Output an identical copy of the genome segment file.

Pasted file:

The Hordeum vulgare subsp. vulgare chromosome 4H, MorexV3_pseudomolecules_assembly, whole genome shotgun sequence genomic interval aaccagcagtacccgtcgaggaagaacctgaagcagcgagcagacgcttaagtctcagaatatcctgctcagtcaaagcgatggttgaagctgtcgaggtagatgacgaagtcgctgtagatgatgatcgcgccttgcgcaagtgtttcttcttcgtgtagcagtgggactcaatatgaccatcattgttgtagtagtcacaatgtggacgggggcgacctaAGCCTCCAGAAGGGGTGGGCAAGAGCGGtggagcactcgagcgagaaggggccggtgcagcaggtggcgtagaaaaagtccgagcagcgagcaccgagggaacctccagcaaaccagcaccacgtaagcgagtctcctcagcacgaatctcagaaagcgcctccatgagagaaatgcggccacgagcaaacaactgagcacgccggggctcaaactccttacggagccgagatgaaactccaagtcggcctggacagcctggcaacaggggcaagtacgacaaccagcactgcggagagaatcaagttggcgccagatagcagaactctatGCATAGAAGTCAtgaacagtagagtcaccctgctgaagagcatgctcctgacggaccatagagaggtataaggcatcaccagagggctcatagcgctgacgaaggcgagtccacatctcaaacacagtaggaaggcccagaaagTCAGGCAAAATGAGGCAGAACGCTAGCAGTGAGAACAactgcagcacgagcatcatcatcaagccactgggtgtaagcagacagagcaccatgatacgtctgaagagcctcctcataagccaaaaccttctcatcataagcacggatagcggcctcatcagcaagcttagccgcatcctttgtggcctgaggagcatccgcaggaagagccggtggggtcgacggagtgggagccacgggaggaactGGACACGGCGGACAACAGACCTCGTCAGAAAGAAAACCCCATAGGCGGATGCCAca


The Hordeum vulgare subsp. vulgare chromosome 4H, MorexV3_pseudomolecules_assembly, whole genome shotgun sequence genomic interval aaccagcagtacccgtcgaggaagaacctgaagcagcgagcagacgcttaagtctcagaatatcctgctcagtcaaagcgatggttgaagctgtcgaggtagatgacgaagtcgctgtagatgatgatcgcgccttgcgcaagtgtttcttcttcgtgtagcagtgggactcaatatgaccatcattgttgtagtagtcacaatgtggacgggggcgacctaAGCCTCCAGAAGGGGTGGGCAAGAGCGGtggagcactcgagcgagaaggggccggtgcagcaggtggcgtagaaaaagtccgagcagcgagcaccgagggaacctccagcaaaccagcaccacgtaagcgagtctcctcagcacgaatctcagaaagcgcctccatgagagaaatgcggccacgagcaaacaactgagcacgccggggctcaaactccttacggagccgagatgaaactccaagtcggcctggacagcctggcaacaggggcaagtacgacaaccagcactgcggagagaatcaagttggcgccagatagcagaactctatGCATAGAAGTCAtgaacagtagagtcaccctgctgaagagcatgctcctgacggaccatagagaggtataaggcatcaccagagggctcatagcgctgacgaaggcgagtccacatctcaaacacagtaggaaggcccagaaagTCAGGCAAAATGAGGCAGAACGCTAGCAGTGAGAACAactgcagcacgagcatcatcatcaagccactgggtgtaagcagacagagcaccatgatacgtctgaagagcctcctcataagccaaaaccttctcatcataagcacggatagcggcctcatcagcaagcttagccgcatcctttgtggcctgaggagcatccgcaggaagagccggtggggtcgacggagtgggagccacgggaggaactGGACACGGCGGACAACAGACCTCGTCAGAAAGAAAACCCCATAGGCGGATGCCAca